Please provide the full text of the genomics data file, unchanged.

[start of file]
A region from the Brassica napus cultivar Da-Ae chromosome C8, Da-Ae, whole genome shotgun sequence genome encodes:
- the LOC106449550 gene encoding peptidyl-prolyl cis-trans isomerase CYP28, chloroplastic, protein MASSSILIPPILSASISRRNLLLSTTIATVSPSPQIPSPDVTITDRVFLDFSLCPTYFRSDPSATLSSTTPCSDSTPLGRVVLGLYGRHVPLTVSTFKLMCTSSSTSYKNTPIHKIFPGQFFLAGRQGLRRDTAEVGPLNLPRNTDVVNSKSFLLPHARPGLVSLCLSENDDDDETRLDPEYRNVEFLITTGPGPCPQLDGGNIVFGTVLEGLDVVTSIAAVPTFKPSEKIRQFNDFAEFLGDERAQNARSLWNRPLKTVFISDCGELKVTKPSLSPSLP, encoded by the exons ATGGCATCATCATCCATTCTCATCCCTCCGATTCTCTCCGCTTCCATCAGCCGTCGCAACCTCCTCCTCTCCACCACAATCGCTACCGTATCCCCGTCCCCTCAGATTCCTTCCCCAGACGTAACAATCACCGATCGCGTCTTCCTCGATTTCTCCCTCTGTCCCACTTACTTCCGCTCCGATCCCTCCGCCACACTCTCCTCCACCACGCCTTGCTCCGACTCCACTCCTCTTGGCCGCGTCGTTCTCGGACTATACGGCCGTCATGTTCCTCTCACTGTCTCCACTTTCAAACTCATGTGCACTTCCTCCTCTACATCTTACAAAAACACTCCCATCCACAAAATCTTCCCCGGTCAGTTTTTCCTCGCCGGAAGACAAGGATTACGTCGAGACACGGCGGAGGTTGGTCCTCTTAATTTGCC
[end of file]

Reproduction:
A region from the Brassica napus cultivar Da-Ae chromosome C8, Da-Ae, whole genome shotgun sequence genome encodes:
- the LOC106449550 gene encoding peptidyl-prolyl cis-trans isomerase CYP28, chloroplastic, protein MASSSILIPPILSASISRRNLLLSTTIATVSPSPQIPSPDVTITDRVFLDFSLCPTYFRSDPSATLSSTTPCSDSTPLGRVVLGLYGRHVPLTVSTFKLMCTSSSTSYKNTPIHKIFPGQFFLAGRQGLRRDTAEVGPLNLPRNTDVVNSKSFLLPHARPGLVSLCLSENDDDDETRLDPEYRNVEFLITTGPGPCPQLDGGNIVFGTVLEGLDVVTSIAAVPTFKPSEKIRQFNDFAEFLGDERAQNARSLWNRPLKTVFISDCGELKVTKPSLSPSLP, encoded by the exons ATGGCATCATCATCCATTCTCATCCCTCCGATTCTCTCCGCTTCCATCAGCCGTCGCAACCTCCTCCTCTCCACCACAATCGCTACCGTATCCCCGTCCCCTCAGATTCCTTCCCCAGACGTAACAATCACCGATCGCGTCTTCCTCGATTTCTCCCTCTGTCCCACTTACTTCCGCTCCGATCCCTCCGCCACACTCTCCTCCACCACGCCTTGCTCCGACTCCACTCCTCTTGGCCGCGTCGTTCTCGGACTATACGGCCGTCATGTTCCTCTCACTGTCTCCACTTTCAAACTCATGTGCACTTCCTCCTCTACATCTTACAAAAACACTCCCATCCACAAAATCTTCCCCGGTCAGTTTTTCCTCGCCGGAAGACAAGGATTACGTCGAGACACGGCGGAGGTTGGTCCTCTTAATTTGCC